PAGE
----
Faustin Linyekula and the Festival of Lies Nov 30, 2007

by Tania Kupczak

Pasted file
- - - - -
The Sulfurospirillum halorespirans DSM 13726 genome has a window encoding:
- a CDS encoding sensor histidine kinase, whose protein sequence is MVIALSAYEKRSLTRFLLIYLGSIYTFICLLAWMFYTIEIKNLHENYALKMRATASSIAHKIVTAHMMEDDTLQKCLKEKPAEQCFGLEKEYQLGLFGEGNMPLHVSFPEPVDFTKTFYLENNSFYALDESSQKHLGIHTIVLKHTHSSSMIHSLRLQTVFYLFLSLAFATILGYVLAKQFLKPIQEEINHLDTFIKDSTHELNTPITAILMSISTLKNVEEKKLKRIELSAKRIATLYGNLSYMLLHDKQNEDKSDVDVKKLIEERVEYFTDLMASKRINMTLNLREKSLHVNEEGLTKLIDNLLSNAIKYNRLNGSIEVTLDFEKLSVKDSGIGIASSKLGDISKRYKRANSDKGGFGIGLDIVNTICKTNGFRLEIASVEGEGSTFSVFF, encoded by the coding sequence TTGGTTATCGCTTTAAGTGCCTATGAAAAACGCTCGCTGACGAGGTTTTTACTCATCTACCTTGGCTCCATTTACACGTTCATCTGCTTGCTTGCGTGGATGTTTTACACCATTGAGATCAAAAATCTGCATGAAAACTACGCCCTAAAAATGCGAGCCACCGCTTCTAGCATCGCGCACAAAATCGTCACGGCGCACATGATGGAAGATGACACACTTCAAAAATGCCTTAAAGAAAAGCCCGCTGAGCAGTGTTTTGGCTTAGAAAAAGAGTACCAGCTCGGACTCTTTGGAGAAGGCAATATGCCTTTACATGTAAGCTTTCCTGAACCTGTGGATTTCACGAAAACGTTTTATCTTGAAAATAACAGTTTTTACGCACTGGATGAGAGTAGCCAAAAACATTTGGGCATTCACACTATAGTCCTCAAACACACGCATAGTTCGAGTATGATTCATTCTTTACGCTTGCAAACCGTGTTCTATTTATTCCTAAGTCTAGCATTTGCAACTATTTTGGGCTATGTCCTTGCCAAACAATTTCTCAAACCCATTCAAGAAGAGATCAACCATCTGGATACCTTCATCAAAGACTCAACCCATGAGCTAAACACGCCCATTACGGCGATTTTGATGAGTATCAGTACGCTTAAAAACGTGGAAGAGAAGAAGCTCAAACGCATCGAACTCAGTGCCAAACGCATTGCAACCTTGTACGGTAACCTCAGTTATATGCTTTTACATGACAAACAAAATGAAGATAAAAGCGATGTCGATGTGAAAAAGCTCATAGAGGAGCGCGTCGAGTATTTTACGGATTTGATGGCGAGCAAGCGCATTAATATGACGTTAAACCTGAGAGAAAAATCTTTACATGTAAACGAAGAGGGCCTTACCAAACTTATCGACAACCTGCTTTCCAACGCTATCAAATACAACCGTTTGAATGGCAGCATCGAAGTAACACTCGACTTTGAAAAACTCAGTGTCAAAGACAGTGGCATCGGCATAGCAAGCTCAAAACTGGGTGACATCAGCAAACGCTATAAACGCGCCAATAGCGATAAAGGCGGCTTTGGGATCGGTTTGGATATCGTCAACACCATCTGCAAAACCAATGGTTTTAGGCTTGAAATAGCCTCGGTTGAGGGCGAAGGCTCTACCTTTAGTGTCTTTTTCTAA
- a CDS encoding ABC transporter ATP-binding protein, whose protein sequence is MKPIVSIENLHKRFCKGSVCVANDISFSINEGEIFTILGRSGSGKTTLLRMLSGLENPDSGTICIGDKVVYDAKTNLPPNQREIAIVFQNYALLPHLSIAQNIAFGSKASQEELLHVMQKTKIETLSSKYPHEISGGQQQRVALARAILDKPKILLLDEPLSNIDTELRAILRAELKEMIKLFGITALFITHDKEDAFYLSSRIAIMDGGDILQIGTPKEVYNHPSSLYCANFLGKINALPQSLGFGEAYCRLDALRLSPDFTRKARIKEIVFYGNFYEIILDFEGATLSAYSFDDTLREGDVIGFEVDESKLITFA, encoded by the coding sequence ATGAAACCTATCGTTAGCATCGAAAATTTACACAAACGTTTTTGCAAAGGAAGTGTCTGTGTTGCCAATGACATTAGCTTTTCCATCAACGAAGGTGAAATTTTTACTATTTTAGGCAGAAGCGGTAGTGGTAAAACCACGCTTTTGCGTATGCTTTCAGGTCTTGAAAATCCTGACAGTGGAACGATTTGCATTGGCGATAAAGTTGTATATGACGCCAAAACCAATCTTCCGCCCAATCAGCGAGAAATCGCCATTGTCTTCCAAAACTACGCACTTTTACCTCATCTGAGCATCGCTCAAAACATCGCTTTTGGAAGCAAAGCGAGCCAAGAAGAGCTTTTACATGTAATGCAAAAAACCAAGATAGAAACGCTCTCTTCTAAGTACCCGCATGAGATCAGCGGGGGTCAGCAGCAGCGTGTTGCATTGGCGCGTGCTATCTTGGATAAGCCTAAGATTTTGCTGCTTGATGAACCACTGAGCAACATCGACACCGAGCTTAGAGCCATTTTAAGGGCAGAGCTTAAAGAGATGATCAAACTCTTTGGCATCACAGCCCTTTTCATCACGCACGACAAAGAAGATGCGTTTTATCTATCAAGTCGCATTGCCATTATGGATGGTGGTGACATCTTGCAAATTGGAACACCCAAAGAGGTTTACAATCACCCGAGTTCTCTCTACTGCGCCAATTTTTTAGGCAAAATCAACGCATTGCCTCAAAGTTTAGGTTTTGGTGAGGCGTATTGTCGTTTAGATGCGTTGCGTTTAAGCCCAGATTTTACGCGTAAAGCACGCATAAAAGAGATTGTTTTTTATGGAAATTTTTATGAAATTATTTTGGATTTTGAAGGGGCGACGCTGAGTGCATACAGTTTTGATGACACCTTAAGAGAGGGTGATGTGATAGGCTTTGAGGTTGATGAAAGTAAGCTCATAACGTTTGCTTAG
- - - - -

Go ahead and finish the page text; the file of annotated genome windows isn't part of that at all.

I have to be honest. When I first read that Faustin Linyekula was to turn On the Boards into an African  “social club and soukous party," the first image that came to mind was Disney World’s international village. I pictured a faux African nightclub where vacationer’s were encouraged to dance and spend money. Upon arrival I found the stage had indeed been transformed and the audience was encouraged to dance and spend money. However, rather than the plastic façade of a nightclub, Les Studios Kabako had created the atmosphere with minimal trappings – a dozen tables scattered the outskirts of the stage, a bar had been set up dishing out beverages and heaping plates of mafay, and a bandstand where Tacoma’s Wawali & Co. performed. I mention all this because Linyekula uses the environment skillfully throughout the course of the evening to move the audience between the roles of spectator and participant. This isn’t your simple  “let’s invite members of the audience on stage ” approach (for those who would rather keep their role as spectator firmly in place). Instead, Festival of Lies moves fluidly through periods of time and locations, and the voyage feels more like a journey with the Ghost of Christmas Past than a performance unfolding on a stage. Dancing and storytelling are interwoven with political speeches of Mobutu Sese Seko and Laurent Désiré Kabila (among others). The effect is mesmerizing and the portraits of a few individuals struggling to create their identity in the midst of political turmoil emerges. A lot of ground is covered over the course of the evening. Questions of what is fictional and what is real, how does where we come from effect who we are, how does the past effect the present, are raised. The answers remain as elusive as the subject matter. I have the feeling I’ll be mulling this performance over for quite some time. - Josh Windsor